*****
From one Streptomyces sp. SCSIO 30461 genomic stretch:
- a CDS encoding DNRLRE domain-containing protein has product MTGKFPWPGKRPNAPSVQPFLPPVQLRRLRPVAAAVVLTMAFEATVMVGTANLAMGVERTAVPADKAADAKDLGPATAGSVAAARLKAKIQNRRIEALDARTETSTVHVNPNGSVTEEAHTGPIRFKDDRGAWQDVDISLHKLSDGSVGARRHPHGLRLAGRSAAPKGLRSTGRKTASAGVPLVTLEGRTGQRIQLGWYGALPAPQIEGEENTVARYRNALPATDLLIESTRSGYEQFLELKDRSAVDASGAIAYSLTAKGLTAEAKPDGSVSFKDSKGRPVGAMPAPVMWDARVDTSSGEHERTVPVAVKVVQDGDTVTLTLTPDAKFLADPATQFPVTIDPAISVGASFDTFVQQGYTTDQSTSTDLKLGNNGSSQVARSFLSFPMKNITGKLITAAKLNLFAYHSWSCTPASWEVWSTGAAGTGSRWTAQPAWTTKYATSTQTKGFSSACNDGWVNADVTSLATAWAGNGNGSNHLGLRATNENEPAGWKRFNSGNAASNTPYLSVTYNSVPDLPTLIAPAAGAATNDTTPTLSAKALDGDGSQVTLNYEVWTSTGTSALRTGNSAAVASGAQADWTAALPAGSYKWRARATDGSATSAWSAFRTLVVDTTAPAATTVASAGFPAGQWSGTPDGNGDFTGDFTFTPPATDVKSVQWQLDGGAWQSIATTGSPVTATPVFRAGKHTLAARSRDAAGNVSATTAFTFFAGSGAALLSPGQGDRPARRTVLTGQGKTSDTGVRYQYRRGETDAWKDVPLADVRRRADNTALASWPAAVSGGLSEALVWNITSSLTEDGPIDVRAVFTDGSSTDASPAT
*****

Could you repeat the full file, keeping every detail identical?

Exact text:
From one Streptomyces sp. SCSIO 30461 genomic stretch:
- a CDS encoding DNRLRE domain-containing protein has product MTGKFPWPGKRPNAPSVQPFLPPVQLRRLRPVAAAVVLTMAFEATVMVGTANLAMGVERTAVPADKAADAKDLGPATAGSVAAARLKAKIQNRRIEALDARTETSTVHVNPNGSVTEEAHTGPIRFKDDRGAWQDVDISLHKLSDGSVGARRHPHGLRLAGRSAAPKGLRSTGRKTASAGVPLVTLEGRTGQRIQLGWYGALPAPQIEGEENTVARYRNALPATDLLIESTRSGYEQFLELKDRSAVDASGAIAYSLTAKGLTAEAKPDGSVSFKDSKGRPVGAMPAPVMWDARVDTSSGEHERTVPVAVKVVQDGDTVTLTLTPDAKFLADPATQFPVTIDPAISVGASFDTFVQQGYTTDQSTSTDLKLGNNGSSQVARSFLSFPMKNITGKLITAAKLNLFAYHSWSCTPASWEVWSTGAAGTGSRWTAQPAWTTKYATSTQTKGFSSACNDGWVNADVTSLATAWAGNGNGSNHLGLRATNENEPAGWKRFNSGNAASNTPYLSVTYNSVPDLPTLIAPAAGAATNDTTPTLSAKALDGDGSQVTLNYEVWTSTGTSALRTGNSAAVASGAQADWTAALPAGSYKWRARATDGSATSAWSAFRTLVVDTTAPAATTVASAGFPAGQWSGTPDGNGDFTGDFTFTPPATDVKSVQWQLDGGAWQSIATTGSPVTATPVFRAGKHTLAARSRDAAGNVSATTAFTFFAGSGAALLSPGQGDRPARRTVLTGQGKTSDTGVRYQYRRGETDAWKDVPLADVRRRADNTALASWPAAVSGGLSEALVWNITSSLTEDGPIDVRAVFTDGSSTDASPAT